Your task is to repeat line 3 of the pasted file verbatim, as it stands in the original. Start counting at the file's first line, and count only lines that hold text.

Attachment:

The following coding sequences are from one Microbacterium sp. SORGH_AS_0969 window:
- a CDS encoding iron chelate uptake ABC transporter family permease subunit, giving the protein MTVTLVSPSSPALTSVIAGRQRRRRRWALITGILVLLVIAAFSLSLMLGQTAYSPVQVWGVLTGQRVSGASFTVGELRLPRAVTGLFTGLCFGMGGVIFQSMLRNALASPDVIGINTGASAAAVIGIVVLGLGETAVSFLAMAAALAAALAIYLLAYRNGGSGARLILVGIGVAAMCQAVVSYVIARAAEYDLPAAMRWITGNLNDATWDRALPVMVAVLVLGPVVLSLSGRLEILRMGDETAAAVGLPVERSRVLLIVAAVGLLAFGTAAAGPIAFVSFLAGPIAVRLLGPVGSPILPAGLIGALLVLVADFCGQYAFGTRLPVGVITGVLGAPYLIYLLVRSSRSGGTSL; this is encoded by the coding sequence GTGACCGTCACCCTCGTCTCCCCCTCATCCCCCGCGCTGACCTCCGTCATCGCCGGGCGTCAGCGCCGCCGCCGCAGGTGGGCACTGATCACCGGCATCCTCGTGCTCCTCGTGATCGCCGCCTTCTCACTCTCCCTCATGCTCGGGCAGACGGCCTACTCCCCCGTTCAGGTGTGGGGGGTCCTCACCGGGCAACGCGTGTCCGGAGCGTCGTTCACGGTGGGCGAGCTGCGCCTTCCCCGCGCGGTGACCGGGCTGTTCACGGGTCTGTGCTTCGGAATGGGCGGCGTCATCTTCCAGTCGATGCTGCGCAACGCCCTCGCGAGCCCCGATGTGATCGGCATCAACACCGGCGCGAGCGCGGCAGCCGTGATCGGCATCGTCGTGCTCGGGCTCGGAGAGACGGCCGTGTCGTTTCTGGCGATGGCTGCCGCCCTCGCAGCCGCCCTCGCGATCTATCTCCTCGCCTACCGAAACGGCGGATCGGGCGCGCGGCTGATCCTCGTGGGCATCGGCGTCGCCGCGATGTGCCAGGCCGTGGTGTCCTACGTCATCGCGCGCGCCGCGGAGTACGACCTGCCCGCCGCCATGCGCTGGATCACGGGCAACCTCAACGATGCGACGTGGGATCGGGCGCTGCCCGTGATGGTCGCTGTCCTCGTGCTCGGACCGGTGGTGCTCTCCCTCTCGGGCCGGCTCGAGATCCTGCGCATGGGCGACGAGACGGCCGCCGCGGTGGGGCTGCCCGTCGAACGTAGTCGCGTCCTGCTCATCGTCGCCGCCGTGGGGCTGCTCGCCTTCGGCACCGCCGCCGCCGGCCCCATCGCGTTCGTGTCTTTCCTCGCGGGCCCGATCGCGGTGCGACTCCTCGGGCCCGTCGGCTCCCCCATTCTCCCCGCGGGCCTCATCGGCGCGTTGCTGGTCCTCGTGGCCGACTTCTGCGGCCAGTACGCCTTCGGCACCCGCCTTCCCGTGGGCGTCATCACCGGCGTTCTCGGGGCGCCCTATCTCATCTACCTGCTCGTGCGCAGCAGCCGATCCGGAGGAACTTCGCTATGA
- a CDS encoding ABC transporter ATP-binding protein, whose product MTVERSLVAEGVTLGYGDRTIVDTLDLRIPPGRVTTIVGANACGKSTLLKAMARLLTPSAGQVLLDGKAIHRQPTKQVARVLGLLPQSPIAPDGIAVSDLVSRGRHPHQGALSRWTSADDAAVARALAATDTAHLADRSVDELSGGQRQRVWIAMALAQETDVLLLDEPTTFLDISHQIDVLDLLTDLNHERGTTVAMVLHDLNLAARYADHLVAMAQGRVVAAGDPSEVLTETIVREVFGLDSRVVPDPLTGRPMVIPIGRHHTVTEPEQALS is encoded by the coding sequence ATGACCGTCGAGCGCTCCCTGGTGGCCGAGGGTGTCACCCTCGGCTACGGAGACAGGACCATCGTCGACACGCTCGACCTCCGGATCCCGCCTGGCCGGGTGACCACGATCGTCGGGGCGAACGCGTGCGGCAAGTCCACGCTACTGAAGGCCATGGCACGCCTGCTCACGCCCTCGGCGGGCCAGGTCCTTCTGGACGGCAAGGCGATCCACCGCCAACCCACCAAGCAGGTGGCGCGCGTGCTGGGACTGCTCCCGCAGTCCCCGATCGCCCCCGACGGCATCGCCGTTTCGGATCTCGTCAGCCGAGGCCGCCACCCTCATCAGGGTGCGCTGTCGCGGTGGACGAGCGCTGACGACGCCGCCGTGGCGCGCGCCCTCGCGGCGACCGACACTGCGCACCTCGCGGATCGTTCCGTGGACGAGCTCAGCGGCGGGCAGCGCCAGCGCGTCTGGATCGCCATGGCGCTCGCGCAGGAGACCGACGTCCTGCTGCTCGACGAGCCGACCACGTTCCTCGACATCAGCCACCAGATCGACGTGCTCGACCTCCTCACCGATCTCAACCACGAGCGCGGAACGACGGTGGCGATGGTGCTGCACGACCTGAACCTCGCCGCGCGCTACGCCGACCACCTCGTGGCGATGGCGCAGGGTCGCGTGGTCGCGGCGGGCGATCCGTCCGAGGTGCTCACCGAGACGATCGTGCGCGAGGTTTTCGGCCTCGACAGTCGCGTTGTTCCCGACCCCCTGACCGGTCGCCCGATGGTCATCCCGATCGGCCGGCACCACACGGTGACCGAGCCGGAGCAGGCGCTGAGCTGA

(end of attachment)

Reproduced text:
- a CDS encoding ABC transporter ATP-binding protein, whose product MTVERSLVAEGVTLGYGDRTIVDTLDLRIPPGRVTTIVGANACGKSTLLKAMARLLTPSAGQVLLDGKAIHRQPTKQVARVLGLLPQSPIAPDGIAVSDLVSRGRHPHQGALSRWTSADDAAVARALAATDTAHLADRSVDELSGGQRQRVWIAMALAQETDVLLLDEPTTFLDISHQIDVLDLLTDLNHERGTTVAMVLHDLNLAARYADHLVAMAQGRVVAAGDPSEVLTETIVREVFGLDSRVVPDPLTGRPMVIPIGRHHTVTEPEQALS is encoded by the coding sequence ATGACCGTCGAGCGCTCCCTGGTGGCCGAGGGTGTCACCCTCGGCTACGGAGACAGGACCATCGTCGACACGCTCGACCTCCGGATCCCGCCTGGCCGGGTGACCACGATCGTCGGGGCGAACGCGTGCGGCAAGTCCACGCTACTGAAGGCCATGGCACGCCTGCTCACGCCCTCGGCGGGCCAGGTCCTTCTGGACGGCAAGGCGATCCACCGCCAACCCACCAAGCAGGTGGCGCGCGTGCTGGGACTGCTCCCGCAGTCCCCGATCGCCCCCGACGGCATCGCCGTTTCGGATCTCGTCAGCCGAGGCCGCCACCCTCATCAGGGTGCGCTGTCGCGGTGGACGAGCGCTGACGACGCCGCCGTGGCGCGCGCCCTCGCGGCGACCGACACTGCGCACCTCGCGGATCGTTCCGTGGACGAGCTCAGCGGCGGGCAGCGCCAGCGCGTCTGGATCGCCATGGCGCTCGCGCAGGAGACCGACGTCCTGCTGCTCGACGAGCCGACCACGTTCCTCGACATCAGCCACCAGATCGACGTGCTCGACCTCCTCACCGATCTCAACCACGAGCGCGGAACGACGGTGGCGATGGTGCTGCACGACCTGAACCTCGCCGCGCGCTACGCCGACCACCTCGTGGCGATGGCGCAGGGTCGCGTGGTCGCGGCGGGCGATCCGTCCGAGGTGCTCACCGAGACGATCGTGCGCGAGGTTTTCGGCCTCGACAGTCGCGTTGTTCCCGACCCCCTGACCGGTCGCCCGATGGTCATCCCGATCGGCCGGCACCACACGGTGACCGAGCCGGAGCAGGCGCTGAGCTGA